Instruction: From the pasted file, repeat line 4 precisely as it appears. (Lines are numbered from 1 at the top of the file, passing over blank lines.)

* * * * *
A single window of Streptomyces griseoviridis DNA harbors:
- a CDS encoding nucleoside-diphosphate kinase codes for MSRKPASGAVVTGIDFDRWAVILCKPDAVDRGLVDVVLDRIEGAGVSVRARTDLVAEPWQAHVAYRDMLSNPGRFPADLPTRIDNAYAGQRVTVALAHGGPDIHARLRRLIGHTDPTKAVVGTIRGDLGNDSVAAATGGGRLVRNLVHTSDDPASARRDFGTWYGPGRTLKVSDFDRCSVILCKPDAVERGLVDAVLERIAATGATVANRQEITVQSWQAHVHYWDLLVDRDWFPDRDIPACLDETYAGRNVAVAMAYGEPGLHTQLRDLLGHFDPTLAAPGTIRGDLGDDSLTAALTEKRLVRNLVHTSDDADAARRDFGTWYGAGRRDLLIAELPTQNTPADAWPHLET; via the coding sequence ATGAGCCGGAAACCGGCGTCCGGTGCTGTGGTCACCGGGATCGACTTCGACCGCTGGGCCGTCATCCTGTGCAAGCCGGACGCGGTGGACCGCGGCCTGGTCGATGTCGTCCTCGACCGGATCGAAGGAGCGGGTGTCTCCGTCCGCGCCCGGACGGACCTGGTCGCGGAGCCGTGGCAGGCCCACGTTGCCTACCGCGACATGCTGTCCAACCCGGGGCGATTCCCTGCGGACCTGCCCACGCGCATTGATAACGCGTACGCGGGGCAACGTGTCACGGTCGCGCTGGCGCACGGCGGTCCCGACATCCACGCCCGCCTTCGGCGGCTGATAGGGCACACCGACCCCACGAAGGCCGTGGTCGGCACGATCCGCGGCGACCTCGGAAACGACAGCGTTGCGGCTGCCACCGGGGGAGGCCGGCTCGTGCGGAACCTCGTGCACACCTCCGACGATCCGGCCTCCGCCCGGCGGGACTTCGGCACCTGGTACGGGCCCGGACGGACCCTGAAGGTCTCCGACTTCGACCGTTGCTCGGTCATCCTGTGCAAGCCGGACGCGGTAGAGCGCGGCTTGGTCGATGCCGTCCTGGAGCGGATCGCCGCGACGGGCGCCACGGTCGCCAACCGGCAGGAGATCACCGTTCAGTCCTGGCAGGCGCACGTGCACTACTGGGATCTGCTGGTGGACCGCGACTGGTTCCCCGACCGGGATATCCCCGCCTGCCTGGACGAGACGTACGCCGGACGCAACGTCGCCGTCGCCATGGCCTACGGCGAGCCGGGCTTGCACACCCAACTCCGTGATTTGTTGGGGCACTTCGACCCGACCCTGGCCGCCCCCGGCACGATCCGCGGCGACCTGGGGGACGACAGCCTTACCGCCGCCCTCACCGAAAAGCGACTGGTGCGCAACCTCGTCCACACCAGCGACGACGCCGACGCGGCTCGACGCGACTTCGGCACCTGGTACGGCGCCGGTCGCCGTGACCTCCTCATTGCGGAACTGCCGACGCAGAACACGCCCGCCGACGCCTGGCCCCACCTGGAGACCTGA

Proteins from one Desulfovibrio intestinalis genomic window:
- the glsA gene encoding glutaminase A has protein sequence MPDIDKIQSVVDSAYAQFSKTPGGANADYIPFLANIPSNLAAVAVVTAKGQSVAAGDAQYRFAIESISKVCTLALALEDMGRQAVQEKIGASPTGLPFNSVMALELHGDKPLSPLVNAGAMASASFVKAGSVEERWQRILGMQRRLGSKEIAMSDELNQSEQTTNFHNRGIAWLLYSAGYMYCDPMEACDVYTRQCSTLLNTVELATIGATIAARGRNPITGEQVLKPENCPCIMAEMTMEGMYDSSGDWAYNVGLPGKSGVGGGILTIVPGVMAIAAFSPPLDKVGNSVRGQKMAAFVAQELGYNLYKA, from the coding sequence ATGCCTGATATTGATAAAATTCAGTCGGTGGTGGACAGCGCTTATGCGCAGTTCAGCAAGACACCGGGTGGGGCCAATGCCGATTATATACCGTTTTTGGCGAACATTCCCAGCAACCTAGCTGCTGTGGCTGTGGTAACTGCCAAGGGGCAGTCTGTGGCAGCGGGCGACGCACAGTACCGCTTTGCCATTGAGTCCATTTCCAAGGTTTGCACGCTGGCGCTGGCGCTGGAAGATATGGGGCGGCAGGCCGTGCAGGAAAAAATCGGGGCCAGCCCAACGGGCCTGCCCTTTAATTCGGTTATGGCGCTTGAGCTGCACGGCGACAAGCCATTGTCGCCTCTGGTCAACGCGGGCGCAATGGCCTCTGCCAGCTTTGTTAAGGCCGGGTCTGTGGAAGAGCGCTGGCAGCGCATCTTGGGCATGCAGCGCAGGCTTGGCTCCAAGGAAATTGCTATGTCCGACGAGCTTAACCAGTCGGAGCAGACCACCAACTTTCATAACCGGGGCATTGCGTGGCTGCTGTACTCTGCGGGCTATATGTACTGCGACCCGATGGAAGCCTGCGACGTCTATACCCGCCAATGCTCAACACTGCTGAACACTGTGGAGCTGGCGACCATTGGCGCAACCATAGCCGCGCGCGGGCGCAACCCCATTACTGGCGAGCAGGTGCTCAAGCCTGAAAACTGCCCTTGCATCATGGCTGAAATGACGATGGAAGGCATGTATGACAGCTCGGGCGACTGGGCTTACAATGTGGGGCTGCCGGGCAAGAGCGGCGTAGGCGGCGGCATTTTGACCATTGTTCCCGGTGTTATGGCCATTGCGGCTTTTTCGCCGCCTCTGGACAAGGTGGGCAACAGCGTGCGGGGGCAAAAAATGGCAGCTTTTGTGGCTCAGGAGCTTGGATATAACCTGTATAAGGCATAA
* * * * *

- the glsA gene encoding glutaminase A has protein sequence MPDIDKIQSVVDSAYAQFSKTPGGANADYIPFLANIPSNLAAVAVVTAKGQSVAAGDAQYRFAIESISKVCTLALALEDMGRQAVQEKIGASPTGLPFNSVMALELHGDKPLSPLVNAGAMASASFVKAGSVEERWQRILGMQRRLGSKEIAMSDELNQSEQTTNFHNRGIAWLLYSAGYMYCDPMEACDVYTRQCSTLLNTVELATIGATIAARGRNPITGEQVLKPENCPCIMAEMTMEGMYDSSGDWAYNVGLPGKSGVGGGILTIVPGVMAIAAFSPPLDKVGNSVRGQKMAAFVAQELGYNLYKA, from the coding sequence ATGCCTGATATTGATAAAATTCAGTCGGTGGTGGACAGCGCTTATGCGCAGTTCAGCAAGACACCGGGTGGGGCCAATGCCGATTATATACCGTTTTTGGCGAACATTCCCAGCAACCTAGCTGCTGTGGCTGTGGTAACTGCCAAGGGGCAGTCTGTGGCAGCGGGCGACGCACAGTACCGCTTTGCCATTGAGTCCATTTCCAAGGTTTGCACGCTGGCGCTGGCGCTGGAAGATATGGGGCGGCAGGCCGTGCAGGAAAAAATCGGGGCCAGCCCAACGGGCCTGCCCTTTAATTCGGTTATGGCGCTTGAGCTGCACGGCGACAAGCCATTGTCGCCTCTGGTCAACGCGGGCGCAATGGCCTCTGCCAGCTTTGTTAAGGCCGGGTCTGTGGAAGAGCGCTGGCAGCGCATCTTGGGCATGCAGCGCAGGCTTGGCTCCAAGGAAATTGCTATGTCCGACGAGCTTAACCAGTCGGAGCAGACCACCAACTTTCATAACCGGGGCATTGCGTGGCTGCTGTACTCTGCGGGCTATATGTACTGCGACCCGATGGAAGCCTGCGACGTCTATACCCGCCAATGCTCAACACTGCTGAACACTGTGGAGCTGGCGACCATTGGCGCAACCATAGCCGCGCGCGGGCGCAACCCCATTACTGGCGAGCAGGTGCTCAAGCCTGAAAACTGCCCTTGCATCATGGCTGAAATGACGATGGAAGGCATGTATGACAGCTCGGGCGACTGGGCTTACAATGTGGGGCTGCCGGGCAAGAGCGGCGTAGGCGGCGGCATTTTGACCATTGTTCCCGGTGTTATGGCCATTGCGGCTTTTTCGCCGCCTCTGGACAAGGTGGGCAACAGCGTGCGGGGGCAAAAAATGGCAGCTTTTGTGGCTCAGGAGCTTGGATATAACCTGTATAAGGCATAA